A bee beats its wings 250-300 times per second and flies at 24 km/h, on shorter distances even at 40 km/h.

Typical Slovenian apiary


A hobby that strengthens body and mind is also beekeeping since bees and care for them are the best remedy for stress and all the afflictions we suffer from due to our fast-paced life. In Slovenia, there are more than 22,000 species of living organisms which places our small area among the riches areas in Europe in terms of nature. According to experts, Slovenia can be considered as an European biotic park which is also thanks to the autochthonous Carniolan bee. Slovenia is the country of origin of Carniolan gray that is spread around the world because of its excellent traits. In 1879 Pollmann described and named the bees he received from Carniola as a subspecies Apis mellifera carnica, also known as “kranjska čebela”, “Carniolan Bee”, “Krainer Biene”. A regular selection and an intensive breeding of bee colonies and queen bees enabled us to preserve an autochthonous population of the Carniolan bee. Queen bee with attending bees – photo Franc Šivic In declaration no. 42 of the Accession Agreement to the European Union, the Republic of Slovenia ensures the implementation of all suitable normative measures for the preservation of the indigenous bee race Apis mellifera carnica. In 2004 the Slovenian Beekeepers’ Association was given the status of a recognized breeding organisation in beekeeping. In Slovenia beekeeping is only allowed with the Carniolan bee Apis mellifera carnica, which is a subspecies of honey bee Apis mellifera. The territory of the Republic of Slovenia is the original area of the Carniolan bee (Apis mellifera carnica). Bees can be registered in the stud book for Carniolan breeding bees on the grounds of established typical traits. With the intention of preservation and selection of our Carniolan bees, we have more than 30 queen breeders that breed purebred queens and production queens.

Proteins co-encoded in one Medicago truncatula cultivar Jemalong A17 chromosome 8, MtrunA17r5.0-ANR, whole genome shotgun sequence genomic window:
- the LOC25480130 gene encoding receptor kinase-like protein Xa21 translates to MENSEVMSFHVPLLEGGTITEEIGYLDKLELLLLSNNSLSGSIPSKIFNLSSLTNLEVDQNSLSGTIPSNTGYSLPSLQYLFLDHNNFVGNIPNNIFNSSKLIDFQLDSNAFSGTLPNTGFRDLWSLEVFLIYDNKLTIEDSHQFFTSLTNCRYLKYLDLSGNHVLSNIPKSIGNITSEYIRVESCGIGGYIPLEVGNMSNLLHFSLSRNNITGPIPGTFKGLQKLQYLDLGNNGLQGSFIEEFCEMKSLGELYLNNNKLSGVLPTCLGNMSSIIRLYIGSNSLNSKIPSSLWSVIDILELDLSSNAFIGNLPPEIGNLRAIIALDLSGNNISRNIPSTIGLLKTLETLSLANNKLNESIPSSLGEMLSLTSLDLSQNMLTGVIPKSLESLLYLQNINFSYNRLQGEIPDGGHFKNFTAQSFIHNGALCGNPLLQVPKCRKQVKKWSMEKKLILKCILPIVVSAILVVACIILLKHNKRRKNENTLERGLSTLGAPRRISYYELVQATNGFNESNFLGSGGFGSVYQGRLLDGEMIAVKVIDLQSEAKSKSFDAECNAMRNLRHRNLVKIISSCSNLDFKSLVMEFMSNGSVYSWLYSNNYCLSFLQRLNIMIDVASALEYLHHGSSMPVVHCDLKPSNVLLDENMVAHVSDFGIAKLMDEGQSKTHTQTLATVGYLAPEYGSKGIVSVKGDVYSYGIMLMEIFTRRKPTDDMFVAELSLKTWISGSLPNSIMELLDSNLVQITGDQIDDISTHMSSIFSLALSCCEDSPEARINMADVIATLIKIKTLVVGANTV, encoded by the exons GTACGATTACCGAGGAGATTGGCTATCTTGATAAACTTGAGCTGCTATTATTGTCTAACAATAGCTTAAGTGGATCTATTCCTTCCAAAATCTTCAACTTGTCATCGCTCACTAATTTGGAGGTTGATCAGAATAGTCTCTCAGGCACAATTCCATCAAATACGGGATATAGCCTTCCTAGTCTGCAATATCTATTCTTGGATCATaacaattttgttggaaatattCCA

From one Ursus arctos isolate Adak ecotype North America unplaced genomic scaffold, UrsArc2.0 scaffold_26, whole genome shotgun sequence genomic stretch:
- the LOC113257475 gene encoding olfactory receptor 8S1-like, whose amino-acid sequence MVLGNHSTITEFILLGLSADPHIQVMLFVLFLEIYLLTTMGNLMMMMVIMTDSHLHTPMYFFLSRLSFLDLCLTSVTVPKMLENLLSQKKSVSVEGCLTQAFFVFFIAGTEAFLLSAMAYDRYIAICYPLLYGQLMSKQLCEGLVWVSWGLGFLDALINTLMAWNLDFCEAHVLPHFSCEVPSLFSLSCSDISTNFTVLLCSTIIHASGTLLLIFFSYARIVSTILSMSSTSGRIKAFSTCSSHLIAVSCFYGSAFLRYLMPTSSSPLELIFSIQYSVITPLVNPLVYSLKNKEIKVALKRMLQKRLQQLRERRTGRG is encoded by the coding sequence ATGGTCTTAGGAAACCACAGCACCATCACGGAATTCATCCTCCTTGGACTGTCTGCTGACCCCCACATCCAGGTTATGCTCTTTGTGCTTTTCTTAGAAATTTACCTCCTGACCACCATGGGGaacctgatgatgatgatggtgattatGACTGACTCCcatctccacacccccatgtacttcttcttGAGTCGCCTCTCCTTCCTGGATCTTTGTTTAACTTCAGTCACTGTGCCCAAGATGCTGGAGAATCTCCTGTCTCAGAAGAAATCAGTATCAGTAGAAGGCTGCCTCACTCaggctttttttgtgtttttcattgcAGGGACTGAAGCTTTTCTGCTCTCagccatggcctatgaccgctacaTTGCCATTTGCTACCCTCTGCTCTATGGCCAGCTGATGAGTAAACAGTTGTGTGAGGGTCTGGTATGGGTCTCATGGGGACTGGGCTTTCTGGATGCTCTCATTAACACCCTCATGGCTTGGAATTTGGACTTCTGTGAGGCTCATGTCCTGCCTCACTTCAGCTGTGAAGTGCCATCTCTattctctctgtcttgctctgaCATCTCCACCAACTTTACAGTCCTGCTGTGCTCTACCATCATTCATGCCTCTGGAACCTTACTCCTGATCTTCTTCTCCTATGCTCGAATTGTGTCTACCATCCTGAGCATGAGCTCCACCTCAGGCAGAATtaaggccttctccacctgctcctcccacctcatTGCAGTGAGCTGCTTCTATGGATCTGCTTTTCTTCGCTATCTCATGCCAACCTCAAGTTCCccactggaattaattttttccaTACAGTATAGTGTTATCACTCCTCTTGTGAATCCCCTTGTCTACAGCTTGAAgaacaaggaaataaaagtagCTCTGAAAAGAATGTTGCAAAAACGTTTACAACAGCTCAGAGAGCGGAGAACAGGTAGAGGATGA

In an hour’s flight, a bee uses 10 mg of sugar.

9


Slovenian apiary with Slavko Avsenik and Anton NoÄ? in the typical regional costume of Gorenjska next to it